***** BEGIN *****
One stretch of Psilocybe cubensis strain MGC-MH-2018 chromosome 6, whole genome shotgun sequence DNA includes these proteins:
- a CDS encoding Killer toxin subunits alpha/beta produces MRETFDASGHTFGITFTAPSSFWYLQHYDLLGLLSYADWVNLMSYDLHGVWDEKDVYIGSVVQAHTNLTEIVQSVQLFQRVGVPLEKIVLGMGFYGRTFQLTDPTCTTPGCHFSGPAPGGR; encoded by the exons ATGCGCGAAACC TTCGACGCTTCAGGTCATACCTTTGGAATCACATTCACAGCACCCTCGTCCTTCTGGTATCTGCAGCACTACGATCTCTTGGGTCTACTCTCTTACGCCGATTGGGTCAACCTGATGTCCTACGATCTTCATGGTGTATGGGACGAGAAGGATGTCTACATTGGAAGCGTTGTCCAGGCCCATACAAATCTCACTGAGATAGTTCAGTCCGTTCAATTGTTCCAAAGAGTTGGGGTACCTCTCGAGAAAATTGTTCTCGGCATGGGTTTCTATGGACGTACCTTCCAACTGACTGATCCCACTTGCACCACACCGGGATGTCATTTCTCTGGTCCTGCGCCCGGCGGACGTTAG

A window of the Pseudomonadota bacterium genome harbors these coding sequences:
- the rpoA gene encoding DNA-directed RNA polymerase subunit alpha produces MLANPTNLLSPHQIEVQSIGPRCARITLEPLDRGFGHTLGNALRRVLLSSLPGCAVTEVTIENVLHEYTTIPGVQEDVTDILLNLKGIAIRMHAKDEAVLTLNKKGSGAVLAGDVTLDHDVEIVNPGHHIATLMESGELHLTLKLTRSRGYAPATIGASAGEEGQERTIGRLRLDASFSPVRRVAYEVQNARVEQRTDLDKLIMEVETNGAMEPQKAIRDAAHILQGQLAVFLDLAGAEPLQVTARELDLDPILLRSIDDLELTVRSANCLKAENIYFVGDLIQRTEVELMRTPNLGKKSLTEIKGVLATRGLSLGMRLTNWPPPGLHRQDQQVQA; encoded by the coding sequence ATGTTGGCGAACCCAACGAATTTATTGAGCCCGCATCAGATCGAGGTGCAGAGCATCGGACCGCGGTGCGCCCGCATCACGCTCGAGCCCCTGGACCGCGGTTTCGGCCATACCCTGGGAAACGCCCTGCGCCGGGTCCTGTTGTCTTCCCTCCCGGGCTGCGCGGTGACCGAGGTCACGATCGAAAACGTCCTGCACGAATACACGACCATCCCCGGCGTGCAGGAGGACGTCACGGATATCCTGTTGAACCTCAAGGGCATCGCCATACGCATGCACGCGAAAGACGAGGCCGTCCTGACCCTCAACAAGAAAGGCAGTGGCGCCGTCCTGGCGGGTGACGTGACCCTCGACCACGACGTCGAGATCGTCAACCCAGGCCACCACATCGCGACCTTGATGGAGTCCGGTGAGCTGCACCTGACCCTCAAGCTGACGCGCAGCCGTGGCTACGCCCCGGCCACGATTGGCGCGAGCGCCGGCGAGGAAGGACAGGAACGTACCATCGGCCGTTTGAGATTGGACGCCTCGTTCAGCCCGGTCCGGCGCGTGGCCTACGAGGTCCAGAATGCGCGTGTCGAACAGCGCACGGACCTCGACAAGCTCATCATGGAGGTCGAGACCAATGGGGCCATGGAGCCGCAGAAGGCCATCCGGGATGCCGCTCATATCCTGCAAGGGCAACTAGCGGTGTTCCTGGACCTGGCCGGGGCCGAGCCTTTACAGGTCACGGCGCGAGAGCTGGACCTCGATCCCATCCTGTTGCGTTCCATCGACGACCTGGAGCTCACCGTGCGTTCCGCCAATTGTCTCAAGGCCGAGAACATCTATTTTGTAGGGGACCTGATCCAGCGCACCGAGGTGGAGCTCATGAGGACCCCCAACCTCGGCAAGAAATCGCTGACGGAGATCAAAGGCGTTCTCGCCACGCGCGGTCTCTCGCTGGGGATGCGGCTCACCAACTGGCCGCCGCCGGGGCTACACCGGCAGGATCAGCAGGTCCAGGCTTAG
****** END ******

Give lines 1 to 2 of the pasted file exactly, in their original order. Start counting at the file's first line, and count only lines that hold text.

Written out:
One stretch of Psilocybe cubensis strain MGC-MH-2018 chromosome 6, whole genome shotgun sequence DNA includes these proteins:
- a CDS encoding Killer toxin subunits alpha/beta produces MRETFDASGHTFGITFTAPSSFWYLQHYDLLGLLSYADWVNLMSYDLHGVWDEKDVYIGSVVQAHTNLTEIVQSVQLFQRVGVPLEKIVLGMGFYGRTFQLTDPTCTTPGCHFSGPAPGGR; encoded by the exons ATGCGCGAAACC TTCGACGCTTCAGGTCATACCTTTGGAATCACATTCACAGCACCCTCGTCCTTCTGGTATCTGCAGCACTACGATCTCTTGGGTCTACTCTCTTACGCCGATTGGGTCAACCTGATGTCCTACGATCTTCATGGTGTATGGGACGAGAAGGATGTCTACATTGGAAGCGTTGTCCAGGCCCATACAAATCTCACTGAGATAGTTCAGTCCGTTCAATTGTTCCAAAGAGTTGGGGTACCTCTCGAGAAAATTGTTCTCGGCATGGGTTTCTATGGACGTACCTTCCAACTGACTGATCCCACTTGCACCACACCGGGATGTCATTTCTCTGGTCCTGCGCCCGGCGGACGTTAG